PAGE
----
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15

There is a commandment in the Torah for each person to write for themselves a sefer torah, though most people nowadays rely on their contribution to the writing of a communal Torah at their synagogues. Besides for this, there is a Rabbinically enacted obligation for the community to have a weekly Torah reading, and each person is individually obligated to ...


15

The Hebrew Bible is most commonly referred to as "Tanach", which is a transliteration of a 3-letter Hebrew acronym for the 3 parts it contains: (ת) T orah, (נ) N'vi'im, (כ) K'suvim.


15

It is called a Mezuza. Contact the local Chabad House Rabbi and he will come pick them up and dispose of them appropiately. Depending on their composition and state, they might possibly be worth some money. If they're on paper, they're worthless. If they're on parchment, though, then it depends on whether they're still "valid", which the local rabbi should ...


14

You have to get dressed in the way that your naked areas won't be exposed. You aren't allowed to say, "I am in my innermost room; who can see me?" G-d can see you. Shulchan Aruch, Orach Chaim 2:1-2.


11

There are no restrictions on having your own copy of the bible and it is common in almost all Jewish homes. The term "bible" in English, in a Jewish context, refers either to The Torah, a.k.a. the Pentateuch, also known as the Five Books of Moses. The Tanakh, which adds the books of the prophets and additional "Writings", known to Christians collectively ...


7

In the Sheilos U'Teshuvos of the Maharsham (Rabbi Shalom Mordechai Shvadron) Chelek 4 Siman 146 he writes to a Rabbi in the city of Leipzig the following (my own translation with added clarifications): To answer your letter from the 2nd day of Chanuka, if it is permissible to light the Chanuka candles on the train - I did not find the matter to be so ...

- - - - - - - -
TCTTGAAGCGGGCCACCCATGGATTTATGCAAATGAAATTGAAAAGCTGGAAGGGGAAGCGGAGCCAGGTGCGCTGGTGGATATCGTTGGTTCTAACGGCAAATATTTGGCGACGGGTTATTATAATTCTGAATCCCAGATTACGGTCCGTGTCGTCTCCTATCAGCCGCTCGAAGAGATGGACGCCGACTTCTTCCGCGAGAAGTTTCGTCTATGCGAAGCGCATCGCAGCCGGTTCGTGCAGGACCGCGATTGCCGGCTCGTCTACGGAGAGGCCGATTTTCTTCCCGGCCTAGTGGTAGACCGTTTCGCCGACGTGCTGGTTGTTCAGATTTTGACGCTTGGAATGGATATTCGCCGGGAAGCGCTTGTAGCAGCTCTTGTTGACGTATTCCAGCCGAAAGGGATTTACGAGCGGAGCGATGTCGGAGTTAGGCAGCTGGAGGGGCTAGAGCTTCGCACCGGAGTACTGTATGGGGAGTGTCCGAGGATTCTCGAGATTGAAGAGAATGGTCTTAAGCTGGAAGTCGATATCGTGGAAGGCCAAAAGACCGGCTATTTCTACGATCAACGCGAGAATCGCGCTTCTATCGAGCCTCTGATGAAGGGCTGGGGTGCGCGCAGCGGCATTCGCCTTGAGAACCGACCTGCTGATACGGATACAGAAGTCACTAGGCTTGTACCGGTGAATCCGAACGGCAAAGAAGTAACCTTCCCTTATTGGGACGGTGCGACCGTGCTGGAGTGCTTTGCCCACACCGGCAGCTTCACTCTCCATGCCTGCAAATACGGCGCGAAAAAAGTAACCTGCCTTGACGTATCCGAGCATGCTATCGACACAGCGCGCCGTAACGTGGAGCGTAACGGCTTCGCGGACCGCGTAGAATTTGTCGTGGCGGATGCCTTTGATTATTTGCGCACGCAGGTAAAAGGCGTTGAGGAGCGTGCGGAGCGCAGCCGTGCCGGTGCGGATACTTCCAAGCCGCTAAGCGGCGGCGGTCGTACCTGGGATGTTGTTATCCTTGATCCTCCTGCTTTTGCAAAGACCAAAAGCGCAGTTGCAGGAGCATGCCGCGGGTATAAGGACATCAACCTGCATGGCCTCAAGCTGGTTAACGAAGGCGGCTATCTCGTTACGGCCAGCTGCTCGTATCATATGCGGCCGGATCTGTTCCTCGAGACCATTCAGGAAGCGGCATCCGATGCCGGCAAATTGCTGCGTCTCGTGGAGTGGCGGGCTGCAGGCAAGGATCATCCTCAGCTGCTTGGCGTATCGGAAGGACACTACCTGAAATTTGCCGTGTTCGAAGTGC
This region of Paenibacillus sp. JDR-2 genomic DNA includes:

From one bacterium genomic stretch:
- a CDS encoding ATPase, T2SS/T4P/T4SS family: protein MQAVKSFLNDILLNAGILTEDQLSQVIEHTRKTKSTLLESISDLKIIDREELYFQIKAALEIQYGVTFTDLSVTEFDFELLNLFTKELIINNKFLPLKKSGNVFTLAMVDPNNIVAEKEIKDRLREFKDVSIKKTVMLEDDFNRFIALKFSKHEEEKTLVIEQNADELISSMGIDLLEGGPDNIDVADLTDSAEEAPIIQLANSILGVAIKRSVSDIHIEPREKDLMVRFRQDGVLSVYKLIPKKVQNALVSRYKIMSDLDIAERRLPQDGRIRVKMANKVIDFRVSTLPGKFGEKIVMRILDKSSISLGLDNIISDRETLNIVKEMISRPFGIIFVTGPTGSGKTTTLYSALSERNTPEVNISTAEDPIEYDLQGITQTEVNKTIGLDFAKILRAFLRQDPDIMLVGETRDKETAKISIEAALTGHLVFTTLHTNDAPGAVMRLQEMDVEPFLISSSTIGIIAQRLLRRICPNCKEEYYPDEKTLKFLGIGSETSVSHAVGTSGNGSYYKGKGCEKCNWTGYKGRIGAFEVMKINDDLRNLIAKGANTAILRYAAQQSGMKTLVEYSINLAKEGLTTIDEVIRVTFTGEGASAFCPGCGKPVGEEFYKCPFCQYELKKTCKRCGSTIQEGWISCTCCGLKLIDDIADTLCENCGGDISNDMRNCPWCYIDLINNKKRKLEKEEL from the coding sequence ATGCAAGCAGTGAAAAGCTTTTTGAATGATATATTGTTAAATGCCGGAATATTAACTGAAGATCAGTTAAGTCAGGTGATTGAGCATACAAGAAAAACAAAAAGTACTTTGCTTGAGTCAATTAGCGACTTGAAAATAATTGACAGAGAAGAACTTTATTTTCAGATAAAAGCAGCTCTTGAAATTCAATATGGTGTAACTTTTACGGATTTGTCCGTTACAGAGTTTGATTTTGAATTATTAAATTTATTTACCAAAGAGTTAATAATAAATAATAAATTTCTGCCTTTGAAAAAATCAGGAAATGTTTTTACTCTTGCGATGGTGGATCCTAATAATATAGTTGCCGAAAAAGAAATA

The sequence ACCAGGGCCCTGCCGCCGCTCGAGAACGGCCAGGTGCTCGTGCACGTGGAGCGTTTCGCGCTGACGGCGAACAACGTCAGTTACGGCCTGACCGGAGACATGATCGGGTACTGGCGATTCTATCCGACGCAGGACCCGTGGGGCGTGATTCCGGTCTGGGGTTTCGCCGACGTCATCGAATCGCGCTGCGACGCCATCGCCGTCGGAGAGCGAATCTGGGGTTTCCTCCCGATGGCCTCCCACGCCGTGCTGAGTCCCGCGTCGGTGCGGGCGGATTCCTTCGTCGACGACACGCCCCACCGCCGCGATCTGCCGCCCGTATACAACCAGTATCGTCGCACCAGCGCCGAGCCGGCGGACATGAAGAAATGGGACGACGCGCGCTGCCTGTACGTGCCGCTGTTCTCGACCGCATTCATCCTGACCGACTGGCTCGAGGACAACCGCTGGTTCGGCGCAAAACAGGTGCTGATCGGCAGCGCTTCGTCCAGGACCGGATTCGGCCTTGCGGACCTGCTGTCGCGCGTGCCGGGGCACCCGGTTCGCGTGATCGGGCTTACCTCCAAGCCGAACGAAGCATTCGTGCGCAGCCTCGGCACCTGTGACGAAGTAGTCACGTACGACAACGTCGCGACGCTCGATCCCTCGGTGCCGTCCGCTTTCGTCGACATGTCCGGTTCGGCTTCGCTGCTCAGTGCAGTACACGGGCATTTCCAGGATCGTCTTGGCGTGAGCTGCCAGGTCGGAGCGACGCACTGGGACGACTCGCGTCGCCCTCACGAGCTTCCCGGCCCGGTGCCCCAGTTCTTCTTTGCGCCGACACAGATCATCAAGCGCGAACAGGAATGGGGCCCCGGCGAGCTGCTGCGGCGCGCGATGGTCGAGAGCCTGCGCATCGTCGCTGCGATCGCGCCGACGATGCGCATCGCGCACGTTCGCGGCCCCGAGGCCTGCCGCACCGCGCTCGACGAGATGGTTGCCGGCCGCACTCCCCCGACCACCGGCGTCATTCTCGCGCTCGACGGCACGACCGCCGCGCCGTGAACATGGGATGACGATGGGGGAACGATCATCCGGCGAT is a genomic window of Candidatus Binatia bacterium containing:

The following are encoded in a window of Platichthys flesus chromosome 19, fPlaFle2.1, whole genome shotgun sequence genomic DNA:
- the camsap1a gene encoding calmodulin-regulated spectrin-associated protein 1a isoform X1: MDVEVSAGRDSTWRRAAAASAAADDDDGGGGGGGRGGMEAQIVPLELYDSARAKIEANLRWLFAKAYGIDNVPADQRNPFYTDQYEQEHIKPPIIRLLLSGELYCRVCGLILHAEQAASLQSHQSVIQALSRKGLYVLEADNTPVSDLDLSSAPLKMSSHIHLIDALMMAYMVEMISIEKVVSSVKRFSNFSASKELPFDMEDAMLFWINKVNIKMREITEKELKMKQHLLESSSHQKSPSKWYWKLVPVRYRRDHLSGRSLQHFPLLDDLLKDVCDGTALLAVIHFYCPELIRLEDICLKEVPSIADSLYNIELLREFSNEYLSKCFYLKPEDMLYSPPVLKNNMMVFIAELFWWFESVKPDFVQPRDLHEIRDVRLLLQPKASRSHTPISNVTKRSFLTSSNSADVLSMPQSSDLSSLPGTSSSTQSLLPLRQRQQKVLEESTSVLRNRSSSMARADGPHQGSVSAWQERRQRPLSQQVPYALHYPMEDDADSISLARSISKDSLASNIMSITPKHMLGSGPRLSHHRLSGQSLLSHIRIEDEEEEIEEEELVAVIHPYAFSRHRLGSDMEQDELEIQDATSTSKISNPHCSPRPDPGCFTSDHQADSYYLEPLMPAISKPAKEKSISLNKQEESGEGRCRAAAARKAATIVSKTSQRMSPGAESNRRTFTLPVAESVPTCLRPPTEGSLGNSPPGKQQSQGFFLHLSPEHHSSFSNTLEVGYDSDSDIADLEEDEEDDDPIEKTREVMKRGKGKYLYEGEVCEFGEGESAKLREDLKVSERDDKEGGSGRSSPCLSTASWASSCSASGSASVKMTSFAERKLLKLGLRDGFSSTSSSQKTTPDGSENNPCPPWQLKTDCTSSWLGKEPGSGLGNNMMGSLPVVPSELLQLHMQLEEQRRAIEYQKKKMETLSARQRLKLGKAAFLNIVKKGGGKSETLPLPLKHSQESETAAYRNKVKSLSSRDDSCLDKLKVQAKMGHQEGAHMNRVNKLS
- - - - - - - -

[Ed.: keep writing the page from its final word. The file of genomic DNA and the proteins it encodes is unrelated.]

6

We typically have several copies, in fact; different editions contain different commentaries helping to explain the text, and it can be helpful to be able to compare them.


6

Studying the Hebrew Bible is an integral part of Judaism. Without their own copies, how would Jews be able to do so? All Orthodox Jewish homes have at least one copy of the Hebrew Bible, also called the Chumash (meaning the Five Books of Moses), though this is not an absolute requirement. Many homes also have copies of the other parts of the Hebrew Bible ...


6

It is anonymous in a modern hebrew, here is a document in pdf of Rabbi Ari Zivotofsky: Over the last few decades, the so-called Birchat Habayit has found its way into many Jewish homes. Its words even have been used as a popular song on a recent Jewish album. This “prayer” seems to be a relatively recent phenomenon. The language and style are modern ...


6

David Rosen of Emory University School of Law writes as follows on page 44. Regarding destruction of homes of living terrorists these actions seem easy to justify under Jewish Law. Ezra 10:8 mentions confiscation of property as a criminal sanction when one disobeys lawful orders. The court, under the biblical commandment, may expropriate ...


6

From the Star-K website: Utensils require tevila without a brocha when the dishes or vessels are made from glazed china, bone china, stoneware, corning ware, or porcelain enamel. Other vessels requiring tevila without a brocha include: Utensils made from a combination of materials, e.g. metal pots coated with teflon or enamel... From the Kof-K ...


5

From Aish.com When a Jew and non-Jew share a house, each having his own designated room or area, then a mezuzah is not posted on the common doorway. (Rama Y.D. 286:1 with Pitchei Teshuva 3)


5

The Rambam writes (Hilchot Kilaim 1:4) אין אסור משום כלאי זרעים, אלא זרעים הראויין למאכל אדם; אבל עשבים המרים, וכיוצא בהן מן העיקרין שאינן ראויין אלא לרפואה, וכיוצא בהן--אין בהן משום כלאי זרעים.‏ The prohibition of Kilei Zeraim (mixed seeds) only applies to seeds [of plants] which are human food. Bitter herbs and other herbs which are only used for ...


5

(I found all these sources in Nit'ei Gavriel on Aveilus ch. 32 footnote 1.) A "Chanukas HaBayis" is an old custom first mentioned (though not by name) in the midrash (Tanchuma Bereishis 2 et. al.). The Radak (Shorashim, חנך) writes that "it is a minhag to have a meal and happiness at the first eating that they eat in the new house." The Maharshal (Yam ...


5

I go to college and lived with a gentile roommate last semester, and I wish I had someone as considerate; but, let's get started. Obviously make sure to be considerate on Shabbat by leaving the bathroom light on and avoiding any sort of problem that must be solved by breaking one of the Shabbat rules. For example, don't leave something of importance that she ...


4